Few things in life are irrevocable, but renouncing your citizenship from the U.S. is one of them. And yet that is what I plan to do in order to gain Japanese citizenship. The words sound so crazy, and I always feel like I have to explain my reasoning right away, even though I’m sure most people’s brows are already furled up or the look of disapproval has already set in.
The decision to become a Japanese citizen was not done capriciously, nor was it done to make a symbolic point, or to look fashionable. The career that I am entering (becoming a Buddhist monk, looking to help run my father-in-law’s temple in Japan) requires Japanese citizenship. Plain and simple. If I want to do A, I have to do B.
As it’s written in “Hagakure: The Book of the Samurai” (a book that illustrates samurai thinking through anecdotes): when it’s raining, you can run under the eaves from house to house, but you’ll still get wet. If you know you’ll get wet and resolve/resign yourself to this in the beginning, you’ll get the same soaking, but without all the worrying.
So yes, there will be difficulties involved. Opportunities will be lost but new ones will arise. That’s how life is. What’s important for me now is how to overcome the obstacles in my future, not worry about the fork in the road miles behind me.
Losing U.S. citizenship has obvious disadvantages, such as never being able to live in America again and losing out on the money invested in social security, from what I understand. But that’s easily countered for me, because I’ve lived in Japan for the past five years anyway, and have more invested in my Japanese pension than social security. But the biggest and most difficult challenge for me is to give up a part of my identity.
I’ve never felt as “American” as I do when I’m in Japan. I often begin a conversation by mentioning that I’m American, so people don’t think I’m crazy for looking Japanese but not being able to speak it fluently. This goes out the window if I actually become Japanese. Right now, not being able to read a newspaper here seems normal for me. It’s like saying I can’t read Italian. It’s a foreign language. But if I become Japanese and I can’t read a local newspaper, then I’m just plain illiterate.
Growing up in America has affected my way of thinking, my method of doing things, and my beliefs of what is right and wrong. Having a different passport can’t and won’t change that. Becoming Japanese won’t change me as a person one bit; but it will change other people’s perception of me. And while that’s the most difficult thing for me to accept, it’s also the thing that I have the least control over.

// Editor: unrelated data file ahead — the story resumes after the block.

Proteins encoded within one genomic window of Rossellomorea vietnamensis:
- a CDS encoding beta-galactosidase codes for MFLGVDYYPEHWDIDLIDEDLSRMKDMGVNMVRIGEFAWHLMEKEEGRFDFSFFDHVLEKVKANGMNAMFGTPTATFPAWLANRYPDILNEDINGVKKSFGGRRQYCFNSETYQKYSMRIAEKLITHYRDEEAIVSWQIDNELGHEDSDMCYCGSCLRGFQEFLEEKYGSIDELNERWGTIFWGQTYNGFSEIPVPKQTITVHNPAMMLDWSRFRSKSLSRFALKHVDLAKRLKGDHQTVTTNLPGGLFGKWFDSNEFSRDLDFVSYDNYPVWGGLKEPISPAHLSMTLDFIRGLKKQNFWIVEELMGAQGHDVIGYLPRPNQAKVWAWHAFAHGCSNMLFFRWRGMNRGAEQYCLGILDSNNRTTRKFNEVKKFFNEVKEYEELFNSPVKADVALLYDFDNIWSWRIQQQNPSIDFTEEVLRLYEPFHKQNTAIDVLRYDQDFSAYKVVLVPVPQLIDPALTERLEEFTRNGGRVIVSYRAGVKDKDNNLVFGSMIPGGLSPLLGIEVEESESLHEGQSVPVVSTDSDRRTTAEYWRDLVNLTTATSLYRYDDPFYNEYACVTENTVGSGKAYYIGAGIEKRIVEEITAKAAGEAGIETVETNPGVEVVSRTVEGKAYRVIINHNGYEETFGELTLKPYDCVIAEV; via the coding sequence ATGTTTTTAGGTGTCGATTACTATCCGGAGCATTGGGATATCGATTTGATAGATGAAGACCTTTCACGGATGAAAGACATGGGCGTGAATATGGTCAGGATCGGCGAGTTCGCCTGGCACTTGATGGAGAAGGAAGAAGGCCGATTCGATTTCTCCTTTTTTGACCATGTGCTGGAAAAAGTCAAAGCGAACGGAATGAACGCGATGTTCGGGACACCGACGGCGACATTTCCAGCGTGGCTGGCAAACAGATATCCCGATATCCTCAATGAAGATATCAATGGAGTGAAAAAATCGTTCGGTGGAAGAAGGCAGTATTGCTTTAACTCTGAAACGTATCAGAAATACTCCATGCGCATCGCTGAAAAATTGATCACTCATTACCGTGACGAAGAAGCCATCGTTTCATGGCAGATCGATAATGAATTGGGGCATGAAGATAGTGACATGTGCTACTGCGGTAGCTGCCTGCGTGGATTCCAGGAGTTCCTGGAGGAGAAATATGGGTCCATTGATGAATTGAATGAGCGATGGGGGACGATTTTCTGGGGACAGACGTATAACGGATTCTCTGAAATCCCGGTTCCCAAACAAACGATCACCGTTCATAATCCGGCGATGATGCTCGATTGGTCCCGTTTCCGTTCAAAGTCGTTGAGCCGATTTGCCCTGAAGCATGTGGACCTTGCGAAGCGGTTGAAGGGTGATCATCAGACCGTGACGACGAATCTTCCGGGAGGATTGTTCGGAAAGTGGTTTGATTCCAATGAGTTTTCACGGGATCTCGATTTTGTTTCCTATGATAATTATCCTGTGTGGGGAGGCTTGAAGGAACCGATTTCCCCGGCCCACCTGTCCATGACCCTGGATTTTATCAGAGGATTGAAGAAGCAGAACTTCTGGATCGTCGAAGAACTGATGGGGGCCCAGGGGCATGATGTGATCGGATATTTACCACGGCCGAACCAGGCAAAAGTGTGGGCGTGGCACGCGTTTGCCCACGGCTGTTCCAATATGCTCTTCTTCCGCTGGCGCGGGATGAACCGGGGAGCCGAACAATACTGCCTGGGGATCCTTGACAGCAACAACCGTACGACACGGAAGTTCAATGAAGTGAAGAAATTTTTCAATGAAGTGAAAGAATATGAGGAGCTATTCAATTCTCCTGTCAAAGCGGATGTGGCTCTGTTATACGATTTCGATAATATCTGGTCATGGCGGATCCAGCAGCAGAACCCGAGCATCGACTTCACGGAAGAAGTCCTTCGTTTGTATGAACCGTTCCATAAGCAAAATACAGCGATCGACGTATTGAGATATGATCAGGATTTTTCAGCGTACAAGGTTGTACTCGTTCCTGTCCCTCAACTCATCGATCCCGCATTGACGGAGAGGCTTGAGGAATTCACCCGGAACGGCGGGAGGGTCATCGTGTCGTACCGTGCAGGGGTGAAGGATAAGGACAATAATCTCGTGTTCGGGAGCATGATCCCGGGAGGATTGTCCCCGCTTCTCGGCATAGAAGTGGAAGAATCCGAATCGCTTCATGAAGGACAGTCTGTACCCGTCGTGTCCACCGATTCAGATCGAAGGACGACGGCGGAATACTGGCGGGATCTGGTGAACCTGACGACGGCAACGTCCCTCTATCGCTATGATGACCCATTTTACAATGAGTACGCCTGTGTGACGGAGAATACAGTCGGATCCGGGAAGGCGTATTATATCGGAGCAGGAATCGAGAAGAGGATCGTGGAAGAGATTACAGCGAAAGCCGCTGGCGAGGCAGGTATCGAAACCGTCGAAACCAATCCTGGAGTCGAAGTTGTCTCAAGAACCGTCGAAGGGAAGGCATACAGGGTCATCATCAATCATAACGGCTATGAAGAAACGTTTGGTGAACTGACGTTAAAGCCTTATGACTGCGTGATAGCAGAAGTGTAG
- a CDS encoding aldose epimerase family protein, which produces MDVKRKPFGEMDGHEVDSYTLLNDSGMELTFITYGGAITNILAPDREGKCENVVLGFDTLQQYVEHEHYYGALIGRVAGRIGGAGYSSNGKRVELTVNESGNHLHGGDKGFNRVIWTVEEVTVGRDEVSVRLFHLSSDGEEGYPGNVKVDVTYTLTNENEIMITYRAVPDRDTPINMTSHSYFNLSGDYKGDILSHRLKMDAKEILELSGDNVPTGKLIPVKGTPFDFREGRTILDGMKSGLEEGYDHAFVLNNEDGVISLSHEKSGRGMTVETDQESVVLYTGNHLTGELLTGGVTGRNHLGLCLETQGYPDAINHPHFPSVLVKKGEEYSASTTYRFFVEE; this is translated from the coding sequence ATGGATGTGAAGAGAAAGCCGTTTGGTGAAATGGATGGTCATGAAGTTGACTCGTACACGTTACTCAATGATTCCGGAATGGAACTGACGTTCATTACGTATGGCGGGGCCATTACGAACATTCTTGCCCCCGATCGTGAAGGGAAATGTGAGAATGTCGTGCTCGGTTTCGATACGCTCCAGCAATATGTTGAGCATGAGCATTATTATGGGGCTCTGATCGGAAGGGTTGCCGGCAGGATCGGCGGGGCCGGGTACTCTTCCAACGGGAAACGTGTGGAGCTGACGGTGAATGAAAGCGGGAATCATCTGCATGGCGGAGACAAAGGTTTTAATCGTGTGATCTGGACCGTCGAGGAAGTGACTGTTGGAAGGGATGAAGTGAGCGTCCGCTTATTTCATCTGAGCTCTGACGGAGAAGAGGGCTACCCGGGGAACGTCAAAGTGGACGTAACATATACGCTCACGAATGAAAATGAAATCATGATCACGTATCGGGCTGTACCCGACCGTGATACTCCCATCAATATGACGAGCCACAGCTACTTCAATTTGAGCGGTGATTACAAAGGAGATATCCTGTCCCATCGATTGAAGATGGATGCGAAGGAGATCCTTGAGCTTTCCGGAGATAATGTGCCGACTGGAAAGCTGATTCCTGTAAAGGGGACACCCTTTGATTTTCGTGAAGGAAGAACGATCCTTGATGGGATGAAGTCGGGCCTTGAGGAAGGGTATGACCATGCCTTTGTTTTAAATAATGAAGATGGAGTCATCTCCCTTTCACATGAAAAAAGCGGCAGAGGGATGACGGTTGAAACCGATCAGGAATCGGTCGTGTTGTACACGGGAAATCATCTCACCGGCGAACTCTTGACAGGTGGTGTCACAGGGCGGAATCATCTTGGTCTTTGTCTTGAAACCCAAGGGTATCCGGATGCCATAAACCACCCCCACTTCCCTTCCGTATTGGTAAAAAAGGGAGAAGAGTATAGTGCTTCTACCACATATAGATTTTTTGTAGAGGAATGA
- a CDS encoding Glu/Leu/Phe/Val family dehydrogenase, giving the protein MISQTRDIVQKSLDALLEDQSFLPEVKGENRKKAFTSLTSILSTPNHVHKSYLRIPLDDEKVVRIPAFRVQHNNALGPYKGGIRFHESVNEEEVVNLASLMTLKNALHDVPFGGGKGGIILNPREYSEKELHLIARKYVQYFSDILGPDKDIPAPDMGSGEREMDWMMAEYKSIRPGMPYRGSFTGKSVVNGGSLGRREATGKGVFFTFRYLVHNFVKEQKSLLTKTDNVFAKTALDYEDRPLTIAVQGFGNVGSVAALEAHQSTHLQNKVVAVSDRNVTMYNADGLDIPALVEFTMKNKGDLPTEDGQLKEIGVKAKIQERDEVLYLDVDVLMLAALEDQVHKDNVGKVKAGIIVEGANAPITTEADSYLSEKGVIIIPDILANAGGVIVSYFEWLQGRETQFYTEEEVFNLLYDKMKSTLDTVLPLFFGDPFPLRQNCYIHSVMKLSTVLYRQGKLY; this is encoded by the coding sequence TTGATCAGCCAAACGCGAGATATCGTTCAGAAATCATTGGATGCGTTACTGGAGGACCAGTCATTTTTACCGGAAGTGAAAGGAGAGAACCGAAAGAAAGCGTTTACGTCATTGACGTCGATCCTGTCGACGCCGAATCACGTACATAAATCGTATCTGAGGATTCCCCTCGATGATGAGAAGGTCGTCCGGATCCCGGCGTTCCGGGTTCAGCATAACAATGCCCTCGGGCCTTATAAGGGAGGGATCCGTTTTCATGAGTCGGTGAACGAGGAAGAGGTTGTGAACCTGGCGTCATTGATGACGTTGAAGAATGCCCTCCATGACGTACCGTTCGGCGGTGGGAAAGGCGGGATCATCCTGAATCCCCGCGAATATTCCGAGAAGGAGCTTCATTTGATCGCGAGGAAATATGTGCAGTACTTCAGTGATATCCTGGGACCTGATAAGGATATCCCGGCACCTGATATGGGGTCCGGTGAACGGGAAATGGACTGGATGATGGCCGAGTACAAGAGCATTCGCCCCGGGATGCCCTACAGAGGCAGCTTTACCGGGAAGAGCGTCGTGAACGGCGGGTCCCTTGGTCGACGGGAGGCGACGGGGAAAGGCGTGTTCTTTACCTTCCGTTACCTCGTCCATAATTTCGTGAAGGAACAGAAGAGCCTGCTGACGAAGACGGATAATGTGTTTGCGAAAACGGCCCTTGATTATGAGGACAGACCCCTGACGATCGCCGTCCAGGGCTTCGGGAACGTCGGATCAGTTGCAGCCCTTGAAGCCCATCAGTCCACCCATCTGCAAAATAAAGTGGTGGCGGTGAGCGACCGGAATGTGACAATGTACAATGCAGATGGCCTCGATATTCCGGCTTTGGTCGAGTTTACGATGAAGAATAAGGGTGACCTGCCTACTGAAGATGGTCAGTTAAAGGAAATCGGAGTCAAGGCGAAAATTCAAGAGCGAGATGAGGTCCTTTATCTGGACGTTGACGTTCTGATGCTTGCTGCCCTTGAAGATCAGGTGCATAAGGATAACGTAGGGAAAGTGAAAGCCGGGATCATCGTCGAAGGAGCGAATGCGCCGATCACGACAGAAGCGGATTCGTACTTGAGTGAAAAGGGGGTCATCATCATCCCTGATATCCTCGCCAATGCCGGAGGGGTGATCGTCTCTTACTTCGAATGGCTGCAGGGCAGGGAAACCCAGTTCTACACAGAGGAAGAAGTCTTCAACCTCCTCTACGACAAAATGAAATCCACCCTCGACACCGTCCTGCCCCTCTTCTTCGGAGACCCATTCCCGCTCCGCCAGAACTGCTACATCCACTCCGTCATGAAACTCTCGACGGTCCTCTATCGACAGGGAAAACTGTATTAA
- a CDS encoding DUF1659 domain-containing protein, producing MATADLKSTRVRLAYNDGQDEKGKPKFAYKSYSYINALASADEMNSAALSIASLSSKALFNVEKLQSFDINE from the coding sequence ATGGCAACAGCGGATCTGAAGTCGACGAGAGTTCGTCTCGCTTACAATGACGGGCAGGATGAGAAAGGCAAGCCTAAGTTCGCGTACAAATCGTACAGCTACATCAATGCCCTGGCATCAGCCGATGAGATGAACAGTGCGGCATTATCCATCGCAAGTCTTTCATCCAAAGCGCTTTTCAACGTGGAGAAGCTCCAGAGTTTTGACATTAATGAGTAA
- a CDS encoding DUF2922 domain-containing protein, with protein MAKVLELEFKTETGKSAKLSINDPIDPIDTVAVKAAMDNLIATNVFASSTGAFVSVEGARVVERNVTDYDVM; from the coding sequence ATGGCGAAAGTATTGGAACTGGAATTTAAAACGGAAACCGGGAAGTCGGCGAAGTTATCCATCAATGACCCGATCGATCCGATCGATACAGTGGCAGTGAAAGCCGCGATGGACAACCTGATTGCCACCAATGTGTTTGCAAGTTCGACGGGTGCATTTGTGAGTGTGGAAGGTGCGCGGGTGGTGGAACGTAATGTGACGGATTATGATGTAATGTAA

Changing your citizenship is not a simple thing. I went to the naturalization office with my wife to start the whole process and was left a bit dazed. The meeting took about an hour and a half, and we discussed my family (mostly to figure out which documents I’ll need to submit) and my employability/skills (to determine if I could survive in Japan on my own). The woman processing my request was very helpful and regularly checked to make sure that I understood everything.
Most daunting is the amount of paperwork involved. I need all sorts of documents proving my identity and mapping out my family tree in America, going so far as needing an official copy of my brother’s birth certificate!
“Good conduct” is also important, which means that even a parking fine or traffic ticket will make naturalization that much more difficult.
Once I submit all the paperwork, I’ll still need to pass an interview test in Japanese as well as submit an essay about my intent to become a Japanese citizen. After that, the naturalization office sends their recommendation to the Ministry of Justice in Tokyo and the whole thing gets processed there; a process which can take up to a year or more.
I lamented about the disadvantages of losing American citizenship, but there are benefits of becoming a Japanese citizen. I love America, but I love Japan as well, and life here in the past five years has been wonderful. Gaining citizenship will allow me to contribute more to society here, and give me a voice in building the community my children will grow up in.
There will be challenges in the road ahead of me, but I am looking forward to facing them and I hope to continue writing for the Nichi Bei and outlining the process in the future!
Jeff Asai, a Yonsei originally from Northern California’s South Bay Area, writes from the town of Asuka, Nara Prefecture, Japan, where he is teaching English. He can be reached via e-mail at email@example.com.